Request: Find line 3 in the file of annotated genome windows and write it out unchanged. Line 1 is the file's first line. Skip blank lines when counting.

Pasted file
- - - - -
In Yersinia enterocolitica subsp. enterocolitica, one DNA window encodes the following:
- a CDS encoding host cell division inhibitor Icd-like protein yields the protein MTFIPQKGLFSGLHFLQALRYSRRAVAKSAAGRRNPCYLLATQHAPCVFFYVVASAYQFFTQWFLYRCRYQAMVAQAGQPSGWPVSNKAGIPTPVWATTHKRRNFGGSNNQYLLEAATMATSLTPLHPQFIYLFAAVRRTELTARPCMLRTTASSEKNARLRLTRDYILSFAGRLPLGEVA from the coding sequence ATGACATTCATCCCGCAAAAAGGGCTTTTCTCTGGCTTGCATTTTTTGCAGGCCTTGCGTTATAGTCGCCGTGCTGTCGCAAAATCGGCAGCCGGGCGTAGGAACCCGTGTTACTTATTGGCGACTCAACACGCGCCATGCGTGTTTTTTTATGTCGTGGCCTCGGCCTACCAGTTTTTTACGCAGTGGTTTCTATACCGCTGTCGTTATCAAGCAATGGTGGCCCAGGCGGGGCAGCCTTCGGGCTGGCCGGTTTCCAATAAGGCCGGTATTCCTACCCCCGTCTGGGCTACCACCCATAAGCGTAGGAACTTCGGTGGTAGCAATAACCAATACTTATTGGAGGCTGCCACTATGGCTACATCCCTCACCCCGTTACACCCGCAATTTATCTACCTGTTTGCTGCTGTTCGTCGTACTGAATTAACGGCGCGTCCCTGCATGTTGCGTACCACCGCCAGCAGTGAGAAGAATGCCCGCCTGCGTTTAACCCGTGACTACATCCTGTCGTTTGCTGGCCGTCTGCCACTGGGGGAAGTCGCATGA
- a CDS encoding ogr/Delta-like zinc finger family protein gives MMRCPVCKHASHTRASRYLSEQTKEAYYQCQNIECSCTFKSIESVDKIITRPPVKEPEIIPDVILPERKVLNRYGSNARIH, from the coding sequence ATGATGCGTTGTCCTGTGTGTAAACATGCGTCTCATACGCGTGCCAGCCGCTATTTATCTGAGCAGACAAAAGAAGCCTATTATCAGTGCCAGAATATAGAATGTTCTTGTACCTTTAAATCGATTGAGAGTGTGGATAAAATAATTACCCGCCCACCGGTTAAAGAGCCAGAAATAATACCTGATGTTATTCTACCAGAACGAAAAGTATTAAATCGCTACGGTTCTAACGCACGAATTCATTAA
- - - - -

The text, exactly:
- a CDS encoding ogr/Delta-like zinc finger family protein gives MMRCPVCKHASHTRASRYLSEQTKEAYYQCQNIECSCTFKSIESVDKIITRPPVKEPEIIPDVILPERKVLNRYGSNARIH, from the coding sequence ATGATGCGTTGTCCTGTGTGTAAACATGCGTCTCATACGCGTGCCAGCCGCTATTTATCTGAGCAGACAAAAGAAGCCTATTATCAGTGCCAGAATATAGAATGTTCTTGTACCTTTAAATCGATTGAGAGTGTGGATAAAATAATTACCCGCCCACCGGTTAAAGAGCCAGAAATAATACCTGATGTTATTCTACCAGAACGAAAAGTATTAAATCGCTACGGTTCTAACGCACGAATTCATTAA